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Many people believe that mental illness is caused by a chemical imbalance in the brain, with one survey finding that about 80 percent believe that depression is due to some sort of chemical imbalance.
While the true causes of mental illness are likely much more complex, some have advocated for talking about mental illness this way to reduce stigma. If we talk about mental illness as if it were a “brain disease” and refer primarily to its biological causes, then people would be less likely to believe that mental illness is caused by a weakness of character. Mental illness would not be the fault of an individual, but rather, their biology.
However, this well-intentioned way of framing mental illness can backfire. One study found that talking about mental illness as if it were a brain disease and due to purely biological causes, rather than something that is due to psychosocial causes like childhood trauma, can lead people to treat those who suffer from mental illness more harshly. This may be because the “brain disease” framing conveys that people who have mental illness are physically distinct, which can lead to a sense of othering. If someone is perceived as having different biology than us, it might be harder to have empathy for them because we do not see them as like us.
This framing may also be damaging for the people suffering from mental illnesses, making them think it is unlikely that they will recover. One study found that when people were told their depression was caused by a chemical imbalance, they showed more pessimism about recovering. The “chemical imbalance” framing tacitly suggests that mental illness is permanent – “wired” into someone’s brain, instead of something that can potentially improve through treatment.
Researchers at the University of Melbourne conducted a meta-analysis of 25 different studies that looked at the impact of the “brain disease” framing of mental illness. They concluded that this framing is a mixed blessing: While some studies showed that this way of framing mental illness leads to a decreased sense of blame, many also showed that it leads to a stronger desire for social distance and an increased perception that people with mental illness are dangerous.
What are some better ways to talk about mental illness? One study found that talking about how genes and biology are malleable and interact with the environment led those with mental illness to have less pessimism about recovery. Another study found that talking about how there is a continuum between mental health and mental illness, rather than a strict dichotomy, decreases perceptions that people with mental illness are different and leads to greater social acceptance. And a meta-analysis of several studies found that some of the best tactics to reduce stigma against those with mental illness involve increasing contact with those who are suffering from mental illness and dispelling common misconceptions about having a mental illness.
Yet, the “brain disease” frame is still central to the way we talk about mental illness. Even the term “mental illness” evokes notions of physical illness, which raises the question: is even the word “illness” an issue when we talk about mental illness? Can we re-think the way we talk about mental illness, avoiding terms like “illness” and “disorder?”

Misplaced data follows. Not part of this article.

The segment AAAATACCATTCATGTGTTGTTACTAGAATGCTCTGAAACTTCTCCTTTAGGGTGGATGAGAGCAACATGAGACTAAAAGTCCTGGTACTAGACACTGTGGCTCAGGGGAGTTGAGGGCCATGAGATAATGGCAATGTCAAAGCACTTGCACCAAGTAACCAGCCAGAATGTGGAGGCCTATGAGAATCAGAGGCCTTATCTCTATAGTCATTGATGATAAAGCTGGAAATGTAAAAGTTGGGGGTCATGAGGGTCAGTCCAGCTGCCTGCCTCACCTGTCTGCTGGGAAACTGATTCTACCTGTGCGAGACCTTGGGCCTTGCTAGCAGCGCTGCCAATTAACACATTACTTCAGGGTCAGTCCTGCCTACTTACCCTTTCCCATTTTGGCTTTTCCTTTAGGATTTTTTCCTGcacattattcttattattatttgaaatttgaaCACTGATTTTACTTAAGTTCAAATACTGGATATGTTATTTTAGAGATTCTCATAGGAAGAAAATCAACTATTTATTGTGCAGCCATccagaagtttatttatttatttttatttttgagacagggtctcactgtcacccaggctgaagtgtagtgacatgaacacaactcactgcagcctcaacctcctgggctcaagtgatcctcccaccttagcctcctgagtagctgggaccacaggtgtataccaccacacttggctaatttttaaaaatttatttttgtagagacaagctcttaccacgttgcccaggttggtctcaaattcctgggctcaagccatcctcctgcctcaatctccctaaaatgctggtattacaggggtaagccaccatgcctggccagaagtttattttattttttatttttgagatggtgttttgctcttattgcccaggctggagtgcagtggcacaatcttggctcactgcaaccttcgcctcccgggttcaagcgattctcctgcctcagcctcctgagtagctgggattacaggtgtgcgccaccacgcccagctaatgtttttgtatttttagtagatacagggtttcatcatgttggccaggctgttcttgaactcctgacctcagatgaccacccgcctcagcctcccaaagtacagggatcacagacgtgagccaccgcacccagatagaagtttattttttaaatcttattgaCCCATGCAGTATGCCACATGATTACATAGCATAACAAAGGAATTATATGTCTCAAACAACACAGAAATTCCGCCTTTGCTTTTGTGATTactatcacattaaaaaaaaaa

Some people think we can. It has become increasingly common to refer to mental illnesses, as well as developmental disorders such as autism spectrum disorder and ADHD, as instances of “neurodiversity.” The term neurodiversity initially rose to prominence in online groups of autistic individuals, and is often strongly associated with autism spectrum disorder. However, it has since grown to become a way of describing a range of mental illnesses and developmental disorders, such as dyslexia, ADHD, depression, bipolar disorder, schizophrenia, and more.
The basic tenets of neurodiversity are that there is no “normal” human brain, that there are differences, not disorders, and that there are, in many cases, positive aspects to having a variety of brains that function differently. Advocates for neurodiversity commonly draw parallels with homosexuality, which was previously described as a disorder by the American Psychological Association until 1973, but is now viewed by many as an instance of normal human variation.
The idea of neurodiversity is not without its critics. Some have suggested that it may commodify and romanticize difference, while ignoring the suffering of those who are not high-functioning and do not have exceptional talents that come with their neurodivergence. Others have accused it of being anti-treatment and anti-cure.
There is little research about the effectiveness of this framing. However, early research is promising: one study found that those who know about neurodiversity tend to view autism as more of a positive identity. No research, to my knowledge, has looked at this framing in the context of mental illnesses like depression or anxiety. So, while there’s not yet enough evidence to make any strong claims about whether the “neurodiversity” frame works, it is a valiant effort to try to reframe the all-too-common and harmful tendency to talk about mental illness as if it were a “brain disease.”
As a wide body of psychological literature indicates, words matter, and the words we choose to use can powerfully influence how people think. If we choose the right words to frame difference, we can help fight stigma and potentially make the world more accommodating for the neurodiversity that exists within and all around us.